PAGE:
Synergy of SCIB1 with checkpoint inhibitors

Combining SCIB1 with PD-1 blockade enhances tumour destruction and extends survival times

Scancell Holdings plc (‘Scancell’ or the ‘Company’), the developer of novel immunotherapies for the treatment of cancer, is pleased to announce new data demonstrating that animals treated with a combination of SCIB1, Scancell’s ImmunoBody® vaccine in development for the treatment of melanoma, and checkpoint inhibition (blockade of the PD-1 immune checkpoint pathway), showed enhanced tumour destruction and significantly longer survival times than when either treatment was used alone.

We have previously shown that administration of SCIB1 alone induced potent tumour-specific T cell responses associated with increased T cell infiltration into the tumour and enhanced proliferation of T cells within the tumour resulting in tumour rejection and long-term survival in 50% of animals. In our new study, PD-1 blockade, when used alone, resulted in tumour rejection and long-term survival in 55% of animals. However, the combination of PD-1 blockade with SCIB1 vaccination further enhanced T cell infiltration, resulting in tumour rejection and long-term survival in 85% of animals. These results highlight the potential benefits of combining SCIB1 with PD-1 blockade in the treatment of cancer.

Checkpoint inhibitors can enable the host immune system to recognise, attack and destroy cancer cells. However, checkpoint inhibitors cannot work on their own if the patient fails to mount an adequate immune response to the tumour. Taking the brake off immunosuppressive T cells with PD-1 blockade, whilst simultaneously pressing the accelerator with active immunotherapies such as SCIB1 is increasingly regarded as the logical next step towards overwhelming the disease and increasing efficacy. These data confirm for the first time that the combination of SCIB1 with PD-1 blockade enhances tumour destruction and prolongs survival in animal models.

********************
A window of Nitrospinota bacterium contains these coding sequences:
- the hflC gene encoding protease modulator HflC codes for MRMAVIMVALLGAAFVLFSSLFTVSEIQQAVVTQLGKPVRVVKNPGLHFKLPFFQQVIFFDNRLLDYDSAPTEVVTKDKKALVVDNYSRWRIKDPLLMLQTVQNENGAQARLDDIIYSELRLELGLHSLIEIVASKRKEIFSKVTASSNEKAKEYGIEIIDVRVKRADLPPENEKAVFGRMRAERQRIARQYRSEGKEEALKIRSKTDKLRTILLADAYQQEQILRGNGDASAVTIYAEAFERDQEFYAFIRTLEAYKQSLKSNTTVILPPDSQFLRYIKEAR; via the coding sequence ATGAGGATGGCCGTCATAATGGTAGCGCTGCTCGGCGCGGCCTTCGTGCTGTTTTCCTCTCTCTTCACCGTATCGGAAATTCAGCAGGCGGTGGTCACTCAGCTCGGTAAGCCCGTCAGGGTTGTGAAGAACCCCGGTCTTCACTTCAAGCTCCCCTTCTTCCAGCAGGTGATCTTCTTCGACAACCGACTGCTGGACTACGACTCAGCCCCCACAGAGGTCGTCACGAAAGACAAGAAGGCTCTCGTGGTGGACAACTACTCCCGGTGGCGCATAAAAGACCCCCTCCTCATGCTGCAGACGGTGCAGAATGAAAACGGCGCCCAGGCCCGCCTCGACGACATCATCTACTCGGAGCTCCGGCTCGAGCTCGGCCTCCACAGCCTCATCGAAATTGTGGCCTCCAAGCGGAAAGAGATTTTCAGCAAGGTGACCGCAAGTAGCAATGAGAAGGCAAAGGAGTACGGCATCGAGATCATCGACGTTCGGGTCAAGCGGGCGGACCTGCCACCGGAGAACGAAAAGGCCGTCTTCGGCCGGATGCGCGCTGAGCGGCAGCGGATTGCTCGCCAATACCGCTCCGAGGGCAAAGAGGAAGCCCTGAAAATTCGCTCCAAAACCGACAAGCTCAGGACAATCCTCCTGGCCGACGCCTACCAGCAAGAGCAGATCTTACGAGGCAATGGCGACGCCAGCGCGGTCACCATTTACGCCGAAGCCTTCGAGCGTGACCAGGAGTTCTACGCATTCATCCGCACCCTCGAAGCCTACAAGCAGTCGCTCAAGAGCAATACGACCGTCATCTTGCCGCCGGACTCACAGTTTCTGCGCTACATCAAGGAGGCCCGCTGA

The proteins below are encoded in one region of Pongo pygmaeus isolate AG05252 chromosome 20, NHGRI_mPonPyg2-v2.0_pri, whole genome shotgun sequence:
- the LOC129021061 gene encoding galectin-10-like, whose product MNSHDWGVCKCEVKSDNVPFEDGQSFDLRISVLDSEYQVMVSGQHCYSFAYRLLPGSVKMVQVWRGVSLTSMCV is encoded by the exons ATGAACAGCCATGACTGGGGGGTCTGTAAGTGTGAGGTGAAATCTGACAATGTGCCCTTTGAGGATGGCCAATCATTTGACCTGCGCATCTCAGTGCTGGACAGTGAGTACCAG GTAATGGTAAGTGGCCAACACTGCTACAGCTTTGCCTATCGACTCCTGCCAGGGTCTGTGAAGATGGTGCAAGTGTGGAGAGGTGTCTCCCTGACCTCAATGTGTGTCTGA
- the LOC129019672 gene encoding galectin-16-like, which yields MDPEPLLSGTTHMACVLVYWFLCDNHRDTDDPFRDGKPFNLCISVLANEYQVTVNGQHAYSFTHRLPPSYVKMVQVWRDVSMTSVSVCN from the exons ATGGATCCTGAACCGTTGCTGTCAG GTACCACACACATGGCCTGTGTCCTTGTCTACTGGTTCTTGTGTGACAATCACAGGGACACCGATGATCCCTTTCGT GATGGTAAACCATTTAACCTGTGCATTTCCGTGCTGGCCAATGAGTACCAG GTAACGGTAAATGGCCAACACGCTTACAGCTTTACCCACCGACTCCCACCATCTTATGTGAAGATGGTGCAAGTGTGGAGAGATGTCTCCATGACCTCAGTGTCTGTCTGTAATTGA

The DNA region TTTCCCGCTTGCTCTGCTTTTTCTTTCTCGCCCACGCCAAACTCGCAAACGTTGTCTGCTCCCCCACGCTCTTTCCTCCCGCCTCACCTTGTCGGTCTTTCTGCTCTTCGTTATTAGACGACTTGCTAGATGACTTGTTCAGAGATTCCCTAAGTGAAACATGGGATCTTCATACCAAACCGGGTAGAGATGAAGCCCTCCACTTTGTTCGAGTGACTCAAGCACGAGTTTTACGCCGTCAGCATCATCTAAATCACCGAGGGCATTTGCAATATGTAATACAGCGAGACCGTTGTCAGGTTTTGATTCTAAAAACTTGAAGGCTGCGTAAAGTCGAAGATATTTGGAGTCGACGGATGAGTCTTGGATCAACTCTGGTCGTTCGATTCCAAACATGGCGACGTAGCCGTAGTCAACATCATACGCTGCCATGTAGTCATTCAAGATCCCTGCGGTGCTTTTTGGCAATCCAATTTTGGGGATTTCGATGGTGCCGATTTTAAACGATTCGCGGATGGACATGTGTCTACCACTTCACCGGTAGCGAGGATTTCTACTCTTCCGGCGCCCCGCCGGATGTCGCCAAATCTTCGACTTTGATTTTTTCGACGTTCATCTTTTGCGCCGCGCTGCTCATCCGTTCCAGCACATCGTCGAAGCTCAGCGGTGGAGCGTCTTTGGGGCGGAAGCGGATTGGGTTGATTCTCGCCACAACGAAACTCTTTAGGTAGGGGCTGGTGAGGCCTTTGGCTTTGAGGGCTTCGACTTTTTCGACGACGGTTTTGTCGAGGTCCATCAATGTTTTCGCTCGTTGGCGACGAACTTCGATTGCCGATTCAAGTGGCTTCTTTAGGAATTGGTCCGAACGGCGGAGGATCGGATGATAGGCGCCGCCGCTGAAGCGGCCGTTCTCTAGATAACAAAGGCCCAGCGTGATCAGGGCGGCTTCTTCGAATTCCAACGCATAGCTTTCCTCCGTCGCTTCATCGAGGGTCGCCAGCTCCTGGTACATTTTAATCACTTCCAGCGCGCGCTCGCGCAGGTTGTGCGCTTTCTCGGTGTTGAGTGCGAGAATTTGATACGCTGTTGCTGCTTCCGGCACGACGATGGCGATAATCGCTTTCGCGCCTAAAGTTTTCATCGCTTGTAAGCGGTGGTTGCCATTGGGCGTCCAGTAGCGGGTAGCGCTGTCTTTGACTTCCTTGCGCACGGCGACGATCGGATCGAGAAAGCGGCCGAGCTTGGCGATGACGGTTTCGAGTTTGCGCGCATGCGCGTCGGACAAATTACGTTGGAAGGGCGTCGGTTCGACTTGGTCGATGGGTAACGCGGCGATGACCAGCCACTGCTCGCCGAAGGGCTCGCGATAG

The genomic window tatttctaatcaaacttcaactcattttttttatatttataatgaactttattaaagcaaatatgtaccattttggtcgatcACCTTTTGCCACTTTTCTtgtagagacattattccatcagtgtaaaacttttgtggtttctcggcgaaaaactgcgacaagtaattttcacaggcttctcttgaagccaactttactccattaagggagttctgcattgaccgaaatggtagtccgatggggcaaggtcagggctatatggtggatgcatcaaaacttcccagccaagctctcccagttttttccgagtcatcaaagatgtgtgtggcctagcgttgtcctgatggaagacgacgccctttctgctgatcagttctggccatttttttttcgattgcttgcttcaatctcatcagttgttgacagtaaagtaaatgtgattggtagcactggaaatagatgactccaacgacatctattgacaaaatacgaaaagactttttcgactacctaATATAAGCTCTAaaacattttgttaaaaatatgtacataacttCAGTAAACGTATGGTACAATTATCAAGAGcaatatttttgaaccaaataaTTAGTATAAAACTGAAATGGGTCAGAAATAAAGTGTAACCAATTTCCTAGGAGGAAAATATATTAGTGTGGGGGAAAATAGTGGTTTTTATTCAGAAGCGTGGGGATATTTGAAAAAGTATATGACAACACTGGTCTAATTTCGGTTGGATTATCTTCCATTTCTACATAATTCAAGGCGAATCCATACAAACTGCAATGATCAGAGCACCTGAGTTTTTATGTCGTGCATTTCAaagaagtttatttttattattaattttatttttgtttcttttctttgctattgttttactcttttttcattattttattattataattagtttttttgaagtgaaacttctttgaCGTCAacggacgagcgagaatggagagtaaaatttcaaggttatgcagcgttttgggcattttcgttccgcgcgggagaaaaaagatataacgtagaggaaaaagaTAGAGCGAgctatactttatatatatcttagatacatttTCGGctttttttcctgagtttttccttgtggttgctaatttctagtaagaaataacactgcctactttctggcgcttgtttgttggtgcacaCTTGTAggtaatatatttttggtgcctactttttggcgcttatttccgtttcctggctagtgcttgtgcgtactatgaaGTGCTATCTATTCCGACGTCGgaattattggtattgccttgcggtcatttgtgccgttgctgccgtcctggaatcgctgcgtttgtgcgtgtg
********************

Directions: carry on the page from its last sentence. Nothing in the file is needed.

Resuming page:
Prof Lindy Durrant, Joint CEO of Scancell and Professor of Cancer Immunotherapy at Nottingham University, commented: “The rationale for combining SCIB1 and PD-1 blockade in the clinical setting is increasingly compelling. The high immune response rates demonstrated with our SCIB1 vaccine, teamed with the enhanced T cell infiltration using PD-1 blockade, prolongs survival and strongly supports the hypothesis that combining SCIB1 with checkpoint inhibitors will be even more effective in the treatment of cancer than when either treatment is used alone.”

For Further Information:

Dr Richard Goodfellow, Joint CEO Scancell Holdings Plc + 44 (0) 20 3727 1000
Professor Lindy Durrant, Joint CEO Scancell Holdings Plc  
Christopher Golden/Stephen Keys Cenkos Securities plc + 44 (0) 20 7397 8900
Mo Noonan/Simon Conway FTI Consulting + 44 (0) 20 3727 1000

About Scancell

Scancell is developing novel immunotherapies for the treatment of cancer based on its ImmunoBody® and Moditope® technology platforms. Scancell’s first ImmunoBody®, SCIB1 is being developed for the treatment of melanoma and is being evaluated in a Phase 1/2 clinical trial. Data from the trial demonstrate that SCIB1 has a marked effect on tumour load, produces a melanoma-specific immune response and highly encouraging survival trend without serious side effects.

Scancell’s ImmunoBody® vaccines target dendritic cells and stimulate both parts of the cellular immune system; the helper cell system where inflammation is stimulated at the tumour site; and the cytotoxic T-lymphocyte or CTL response where immune system cells are primed to recognise and kill specific cells.

Scancell has also identified and patented a series of modified epitopes that stimulate the production of killer CD4 T cells that destroy tumours without toxicity. The Directors believe that the Moditope® platform could play a major role in the development of safe and effective cancer immunotherapies in the future.